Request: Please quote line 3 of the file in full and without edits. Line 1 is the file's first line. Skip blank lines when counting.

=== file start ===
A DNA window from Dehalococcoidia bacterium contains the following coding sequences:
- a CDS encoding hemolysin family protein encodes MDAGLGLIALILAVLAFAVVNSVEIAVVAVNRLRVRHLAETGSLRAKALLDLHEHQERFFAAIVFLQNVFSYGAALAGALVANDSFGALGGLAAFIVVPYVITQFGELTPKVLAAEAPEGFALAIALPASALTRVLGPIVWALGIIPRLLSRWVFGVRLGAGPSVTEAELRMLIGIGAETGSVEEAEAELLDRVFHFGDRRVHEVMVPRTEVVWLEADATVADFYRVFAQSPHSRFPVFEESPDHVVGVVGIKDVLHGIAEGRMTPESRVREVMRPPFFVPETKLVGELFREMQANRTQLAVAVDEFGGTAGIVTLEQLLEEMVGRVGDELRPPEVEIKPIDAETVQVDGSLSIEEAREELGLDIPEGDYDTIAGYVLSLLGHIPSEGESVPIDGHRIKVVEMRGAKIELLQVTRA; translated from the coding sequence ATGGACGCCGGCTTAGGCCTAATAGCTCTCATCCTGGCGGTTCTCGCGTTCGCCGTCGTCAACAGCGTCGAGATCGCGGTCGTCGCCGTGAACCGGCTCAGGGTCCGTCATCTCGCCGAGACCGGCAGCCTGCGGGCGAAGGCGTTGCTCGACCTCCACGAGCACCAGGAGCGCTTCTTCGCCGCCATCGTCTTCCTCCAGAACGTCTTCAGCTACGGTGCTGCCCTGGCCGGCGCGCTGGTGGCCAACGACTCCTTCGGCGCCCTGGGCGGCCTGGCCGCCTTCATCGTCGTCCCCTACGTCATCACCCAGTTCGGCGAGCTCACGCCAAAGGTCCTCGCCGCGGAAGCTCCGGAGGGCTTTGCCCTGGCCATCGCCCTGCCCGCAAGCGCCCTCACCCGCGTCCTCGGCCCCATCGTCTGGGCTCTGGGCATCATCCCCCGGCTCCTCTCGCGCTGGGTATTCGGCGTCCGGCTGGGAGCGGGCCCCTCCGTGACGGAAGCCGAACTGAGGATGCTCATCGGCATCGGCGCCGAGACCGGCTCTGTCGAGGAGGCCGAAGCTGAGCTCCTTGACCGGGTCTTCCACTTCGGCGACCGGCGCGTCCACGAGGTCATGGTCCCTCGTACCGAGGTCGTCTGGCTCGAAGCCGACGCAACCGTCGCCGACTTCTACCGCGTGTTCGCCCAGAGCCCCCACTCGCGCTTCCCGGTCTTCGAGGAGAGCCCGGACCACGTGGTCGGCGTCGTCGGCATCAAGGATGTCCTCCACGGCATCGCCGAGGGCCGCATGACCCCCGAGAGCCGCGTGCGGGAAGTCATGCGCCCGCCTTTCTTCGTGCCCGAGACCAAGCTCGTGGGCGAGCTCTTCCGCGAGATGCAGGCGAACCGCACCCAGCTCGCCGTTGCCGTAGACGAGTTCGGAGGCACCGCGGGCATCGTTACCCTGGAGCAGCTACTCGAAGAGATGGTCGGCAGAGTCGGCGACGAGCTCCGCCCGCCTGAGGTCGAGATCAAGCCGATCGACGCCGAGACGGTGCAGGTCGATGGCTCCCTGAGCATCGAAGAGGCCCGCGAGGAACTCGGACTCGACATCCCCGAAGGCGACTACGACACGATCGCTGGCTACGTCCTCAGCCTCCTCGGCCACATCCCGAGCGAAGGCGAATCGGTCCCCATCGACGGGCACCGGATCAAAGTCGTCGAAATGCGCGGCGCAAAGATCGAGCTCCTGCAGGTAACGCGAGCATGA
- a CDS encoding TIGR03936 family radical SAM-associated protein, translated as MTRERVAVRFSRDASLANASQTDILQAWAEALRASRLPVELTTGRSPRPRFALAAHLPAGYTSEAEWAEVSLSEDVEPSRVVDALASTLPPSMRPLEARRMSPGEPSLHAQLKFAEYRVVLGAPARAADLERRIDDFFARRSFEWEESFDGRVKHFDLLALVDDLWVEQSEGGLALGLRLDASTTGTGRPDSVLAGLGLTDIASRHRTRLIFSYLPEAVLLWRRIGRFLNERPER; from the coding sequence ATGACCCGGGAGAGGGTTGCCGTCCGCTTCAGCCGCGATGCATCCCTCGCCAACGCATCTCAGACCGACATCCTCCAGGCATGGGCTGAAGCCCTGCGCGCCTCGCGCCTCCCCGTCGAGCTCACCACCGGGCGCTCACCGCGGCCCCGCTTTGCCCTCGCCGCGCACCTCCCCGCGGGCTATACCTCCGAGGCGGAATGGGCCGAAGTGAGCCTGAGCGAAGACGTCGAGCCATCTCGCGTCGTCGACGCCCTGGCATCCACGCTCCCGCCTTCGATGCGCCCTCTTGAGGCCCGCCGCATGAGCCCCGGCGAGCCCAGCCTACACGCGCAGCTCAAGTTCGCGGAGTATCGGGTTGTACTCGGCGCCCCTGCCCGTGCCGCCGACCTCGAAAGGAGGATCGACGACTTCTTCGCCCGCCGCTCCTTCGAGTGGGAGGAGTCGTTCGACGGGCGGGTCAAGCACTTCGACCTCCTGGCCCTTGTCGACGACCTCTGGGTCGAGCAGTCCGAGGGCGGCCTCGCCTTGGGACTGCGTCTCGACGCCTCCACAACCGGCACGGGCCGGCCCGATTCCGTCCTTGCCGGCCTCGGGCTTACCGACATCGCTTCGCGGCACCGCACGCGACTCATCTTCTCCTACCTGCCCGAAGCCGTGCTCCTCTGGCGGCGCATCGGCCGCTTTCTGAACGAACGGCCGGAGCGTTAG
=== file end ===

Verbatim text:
- a CDS encoding TIGR03936 family radical SAM-associated protein, translated as MTRERVAVRFSRDASLANASQTDILQAWAEALRASRLPVELTTGRSPRPRFALAAHLPAGYTSEAEWAEVSLSEDVEPSRVVDALASTLPPSMRPLEARRMSPGEPSLHAQLKFAEYRVVLGAPARAADLERRIDDFFARRSFEWEESFDGRVKHFDLLALVDDLWVEQSEGGLALGLRLDASTTGTGRPDSVLAGLGLTDIASRHRTRLIFSYLPEAVLLWRRIGRFLNERPER; from the coding sequence ATGACCCGGGAGAGGGTTGCCGTCCGCTTCAGCCGCGATGCATCCCTCGCCAACGCATCTCAGACCGACATCCTCCAGGCATGGGCTGAAGCCCTGCGCGCCTCGCGCCTCCCCGTCGAGCTCACCACCGGGCGCTCACCGCGGCCCCGCTTTGCCCTCGCCGCGCACCTCCCCGCGGGCTATACCTCCGAGGCGGAATGGGCCGAAGTGAGCCTGAGCGAAGACGTCGAGCCATCTCGCGTCGTCGACGCCCTGGCATCCACGCTCCCGCCTTCGATGCGCCCTCTTGAGGCCCGCCGCATGAGCCCCGGCGAGCCCAGCCTACACGCGCAGCTCAAGTTCGCGGAGTATCGGGTTGTACTCGGCGCCCCTGCCCGTGCCGCCGACCTCGAAAGGAGGATCGACGACTTCTTCGCCCGCCGCTCCTTCGAGTGGGAGGAGTCGTTCGACGGGCGGGTCAAGCACTTCGACCTCCTGGCCCTTGTCGACGACCTCTGGGTCGAGCAGTCCGAGGGCGGCCTCGCCTTGGGACTGCGTCTCGACGCCTCCACAACCGGCACGGGCCGGCCCGATTCCGTCCTTGCCGGCCTCGGGCTTACCGACATCGCTTCGCGGCACCGCACGCGACTCATCTTCTCCTACCTGCCCGAAGCCGTGCTCCTCTGGCGGCGCATCGGCCGCTTTCTGAACGAACGGCCGGAGCGTTAG